• + 2
 and again, they tested in the only conditions MIPS could do good: a super tight strapped helmet in a non realistic dummy head with no hair and no skin sliding on top of the skull.
Gimmick.
  • + 2
 Looks like a clever approach to the rotational impact problem. Obviously this is the front end and if it works and can be applied I'm excited to see the trickle down to a lower price point helmet for regular go fast, have fun, don't die mountain cycling.
  • + 4
 Is there actually any reputable source that mips and all that other new stuff actually has any significant advantages?
  • + 3
 Consumer reports has .. MIPS helmets did much better than traditional ones.
  • + 5
 In short... no. But that’s because concussions (and most of the brain for that matter) are not really understood.

It is important to know that in every crash there are three impacts: the first is the helmet hitting the object; the second is your head hitting the helmet; and the third is your brain hitting the inside of your skull. It’s the third impact that is by far the most dangerous. So anything that can be done to minimize that third impact is a plus in my book. This same concept applies with automobile accidents and the rest of the body - that’s why cars crumple more now.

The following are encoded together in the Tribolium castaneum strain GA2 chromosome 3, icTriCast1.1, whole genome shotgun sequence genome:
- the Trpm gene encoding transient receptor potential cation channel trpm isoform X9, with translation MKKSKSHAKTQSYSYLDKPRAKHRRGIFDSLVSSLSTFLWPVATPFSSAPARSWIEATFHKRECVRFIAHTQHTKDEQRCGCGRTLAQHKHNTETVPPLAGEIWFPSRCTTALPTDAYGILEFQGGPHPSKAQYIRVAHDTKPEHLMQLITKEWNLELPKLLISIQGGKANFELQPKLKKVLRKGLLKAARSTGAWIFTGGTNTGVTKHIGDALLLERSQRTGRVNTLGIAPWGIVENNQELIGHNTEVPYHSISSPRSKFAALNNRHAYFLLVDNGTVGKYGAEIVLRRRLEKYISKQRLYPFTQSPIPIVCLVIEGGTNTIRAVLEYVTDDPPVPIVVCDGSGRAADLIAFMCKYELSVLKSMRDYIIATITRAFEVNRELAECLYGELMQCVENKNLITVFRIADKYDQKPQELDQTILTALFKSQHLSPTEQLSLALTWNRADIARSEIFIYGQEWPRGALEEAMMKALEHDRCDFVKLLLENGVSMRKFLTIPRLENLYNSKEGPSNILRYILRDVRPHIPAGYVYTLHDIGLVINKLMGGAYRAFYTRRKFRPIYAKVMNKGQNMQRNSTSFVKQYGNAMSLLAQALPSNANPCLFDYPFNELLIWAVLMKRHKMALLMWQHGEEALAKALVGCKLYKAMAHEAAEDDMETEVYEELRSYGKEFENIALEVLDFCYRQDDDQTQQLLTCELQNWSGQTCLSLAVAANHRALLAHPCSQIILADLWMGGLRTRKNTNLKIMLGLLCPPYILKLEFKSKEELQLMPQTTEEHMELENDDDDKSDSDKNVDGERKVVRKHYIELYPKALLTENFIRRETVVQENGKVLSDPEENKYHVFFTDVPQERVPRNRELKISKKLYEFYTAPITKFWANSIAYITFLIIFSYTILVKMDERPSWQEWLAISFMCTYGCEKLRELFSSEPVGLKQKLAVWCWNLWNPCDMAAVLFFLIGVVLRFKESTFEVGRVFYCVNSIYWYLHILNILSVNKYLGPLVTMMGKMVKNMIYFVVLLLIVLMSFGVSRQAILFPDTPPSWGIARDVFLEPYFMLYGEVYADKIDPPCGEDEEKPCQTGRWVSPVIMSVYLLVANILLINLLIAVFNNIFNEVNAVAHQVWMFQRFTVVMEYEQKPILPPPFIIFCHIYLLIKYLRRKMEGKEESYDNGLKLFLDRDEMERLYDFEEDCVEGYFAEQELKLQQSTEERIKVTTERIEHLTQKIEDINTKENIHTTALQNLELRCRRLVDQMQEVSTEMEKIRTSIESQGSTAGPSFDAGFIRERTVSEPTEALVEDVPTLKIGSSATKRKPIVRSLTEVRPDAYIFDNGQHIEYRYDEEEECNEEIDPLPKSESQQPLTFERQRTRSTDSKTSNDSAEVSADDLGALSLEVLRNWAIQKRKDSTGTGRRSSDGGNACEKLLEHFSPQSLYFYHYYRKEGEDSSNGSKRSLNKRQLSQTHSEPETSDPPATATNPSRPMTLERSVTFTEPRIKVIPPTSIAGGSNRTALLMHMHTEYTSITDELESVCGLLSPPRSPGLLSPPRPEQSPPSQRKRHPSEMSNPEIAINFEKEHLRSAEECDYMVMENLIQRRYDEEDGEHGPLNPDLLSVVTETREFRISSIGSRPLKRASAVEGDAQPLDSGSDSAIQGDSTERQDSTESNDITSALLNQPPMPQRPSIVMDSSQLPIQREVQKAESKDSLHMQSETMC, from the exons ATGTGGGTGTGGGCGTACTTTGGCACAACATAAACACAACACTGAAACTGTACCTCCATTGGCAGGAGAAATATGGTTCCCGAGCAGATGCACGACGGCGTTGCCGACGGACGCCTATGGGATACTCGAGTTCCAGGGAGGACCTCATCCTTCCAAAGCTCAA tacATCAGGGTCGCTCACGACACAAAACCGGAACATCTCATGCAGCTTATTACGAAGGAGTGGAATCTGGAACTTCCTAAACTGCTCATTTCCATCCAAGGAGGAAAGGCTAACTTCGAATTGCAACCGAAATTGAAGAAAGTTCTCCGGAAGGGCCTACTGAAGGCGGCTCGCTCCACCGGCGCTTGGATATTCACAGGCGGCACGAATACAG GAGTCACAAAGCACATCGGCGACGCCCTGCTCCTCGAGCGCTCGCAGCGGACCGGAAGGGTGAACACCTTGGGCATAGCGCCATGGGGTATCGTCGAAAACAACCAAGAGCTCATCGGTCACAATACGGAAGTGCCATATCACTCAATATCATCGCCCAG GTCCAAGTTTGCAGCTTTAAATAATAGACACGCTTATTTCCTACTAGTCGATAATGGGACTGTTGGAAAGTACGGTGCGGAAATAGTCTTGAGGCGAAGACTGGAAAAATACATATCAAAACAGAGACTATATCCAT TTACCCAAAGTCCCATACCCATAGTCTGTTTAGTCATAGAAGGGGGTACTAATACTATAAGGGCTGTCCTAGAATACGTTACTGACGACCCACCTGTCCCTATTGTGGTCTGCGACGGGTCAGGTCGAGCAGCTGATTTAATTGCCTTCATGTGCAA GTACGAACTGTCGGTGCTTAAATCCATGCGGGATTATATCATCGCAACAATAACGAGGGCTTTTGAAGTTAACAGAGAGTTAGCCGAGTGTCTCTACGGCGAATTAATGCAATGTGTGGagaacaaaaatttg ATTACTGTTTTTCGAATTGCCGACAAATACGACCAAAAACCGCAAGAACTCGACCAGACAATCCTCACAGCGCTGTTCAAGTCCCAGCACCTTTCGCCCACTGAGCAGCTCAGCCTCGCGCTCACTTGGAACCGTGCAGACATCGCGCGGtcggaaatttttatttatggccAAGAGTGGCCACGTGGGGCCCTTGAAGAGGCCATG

MIPS is the first real attempt anybody has made to mitigate that third impact with helmet technology.
  • + 3
 The MIPS system is considerably safer than traditional foam dome helmets, according to this study from Virginia Tech. www.iihs.org/iihs/news/desktopnews/new-tests-show-some-bike-helmets-protect-better-than-others
  • + 1
 @ddspaz: That’s why I say in short, no. The actual source of a concussion in the brain still is not known. Some doctors think that it comes from one part of the brain (the thalamus) squishing/rotating against the upper mid part of the brain.

So MIPS really is just a bunch of action sports engineer nerds (like me) trying to solve a problem with very little information to go off of. And I’m really glad they’re trying because too many people are getting hurt with long-term injuries (like the symptoms showing 20+ years later). So I will 100% support anything trying reduce the chance of more tragic incidents, like Dave Mirra, from occurring.
  • + 1
 @bogdan75: Really? Need to find that.
  • + 1
 @bogdan75: like consumer reports say ”if not for the neck brace I would've break my neck"
  • + 4
 a helmet that even makes your head look weirder!
  • + 1
 Its really good to see that by this time next year it will be almost impossible to find a helmet without some sort of mips! Smile
  • + 2
 It's kinda funny, since still afaik nobody managed to prove that MIPS actually does anything, despite making helmets more expensive.
  • + 2
 @FuzzyL: Virginia Tech University here in the states recently released some of their findings from their on going helmet research (looking into reduction of concussions)

www.bikeradar.com/us/road/news/article/bike-helmet-safety-ratings-virginia-tech-concussion-risk-reduction-assessment-52514

While, obviously not conclusive, it’s certainly interesting research
  • + 1
 Wasn't this helmet tested by a third party site, along other helmets, and rated 2 stars in the crash test? $325 for a chinese helmet seems a little too much.
  • + 4